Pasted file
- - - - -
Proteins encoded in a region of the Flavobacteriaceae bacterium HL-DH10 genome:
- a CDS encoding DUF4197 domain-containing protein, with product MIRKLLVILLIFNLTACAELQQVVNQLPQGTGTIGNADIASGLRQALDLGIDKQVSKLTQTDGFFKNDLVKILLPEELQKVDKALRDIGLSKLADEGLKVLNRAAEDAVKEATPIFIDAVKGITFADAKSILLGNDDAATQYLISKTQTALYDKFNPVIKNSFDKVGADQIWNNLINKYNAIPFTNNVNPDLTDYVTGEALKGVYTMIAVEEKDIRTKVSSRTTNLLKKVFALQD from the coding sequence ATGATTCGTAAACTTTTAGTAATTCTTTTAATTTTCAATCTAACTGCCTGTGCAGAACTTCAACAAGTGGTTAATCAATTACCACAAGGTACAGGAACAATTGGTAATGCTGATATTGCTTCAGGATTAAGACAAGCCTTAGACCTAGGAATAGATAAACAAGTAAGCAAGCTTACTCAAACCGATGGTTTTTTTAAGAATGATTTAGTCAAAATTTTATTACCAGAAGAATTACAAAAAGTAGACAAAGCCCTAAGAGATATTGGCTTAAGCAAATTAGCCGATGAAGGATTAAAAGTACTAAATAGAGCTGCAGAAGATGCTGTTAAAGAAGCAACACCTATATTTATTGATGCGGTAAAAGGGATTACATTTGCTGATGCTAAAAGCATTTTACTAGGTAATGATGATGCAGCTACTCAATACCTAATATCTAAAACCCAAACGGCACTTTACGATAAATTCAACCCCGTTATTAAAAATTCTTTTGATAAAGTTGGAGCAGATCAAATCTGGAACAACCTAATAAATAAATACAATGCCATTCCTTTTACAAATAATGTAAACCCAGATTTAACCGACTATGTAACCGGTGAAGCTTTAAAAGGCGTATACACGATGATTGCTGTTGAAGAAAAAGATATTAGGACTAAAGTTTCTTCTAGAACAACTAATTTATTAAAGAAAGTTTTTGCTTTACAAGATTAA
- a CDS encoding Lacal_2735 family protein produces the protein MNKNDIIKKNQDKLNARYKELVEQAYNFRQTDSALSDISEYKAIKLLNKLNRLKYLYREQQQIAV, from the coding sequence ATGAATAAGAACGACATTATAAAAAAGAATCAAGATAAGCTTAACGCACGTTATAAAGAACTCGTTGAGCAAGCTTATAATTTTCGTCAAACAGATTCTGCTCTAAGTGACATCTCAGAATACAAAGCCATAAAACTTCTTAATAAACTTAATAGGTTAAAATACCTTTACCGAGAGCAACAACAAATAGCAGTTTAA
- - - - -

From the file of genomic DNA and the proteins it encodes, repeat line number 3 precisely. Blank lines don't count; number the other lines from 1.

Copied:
- a CDS encoding Lacal_2735 family protein produces the protein MNKNDIIKKNQDKLNARYKELVEQAYNFRQTDSALSDISEYKAIKLLNKLNRLKYLYREQQQIAV, from the coding sequence ATGAATAAGAACGACATTATAAAAAAGAATCAAGATAAGCTTAACGCACGTTATAAAGAACTCGTTGAGCAAGCTTATAATTTTCGTCAAACAGATTCTGCTCTAAGTGACATCTCAGAATACAAAGCCATAAAACTTCTTAATAAACTTAATAGGTTAAAATACCTTTACCGAGAGCAACAACAAATAGCAGTTTAA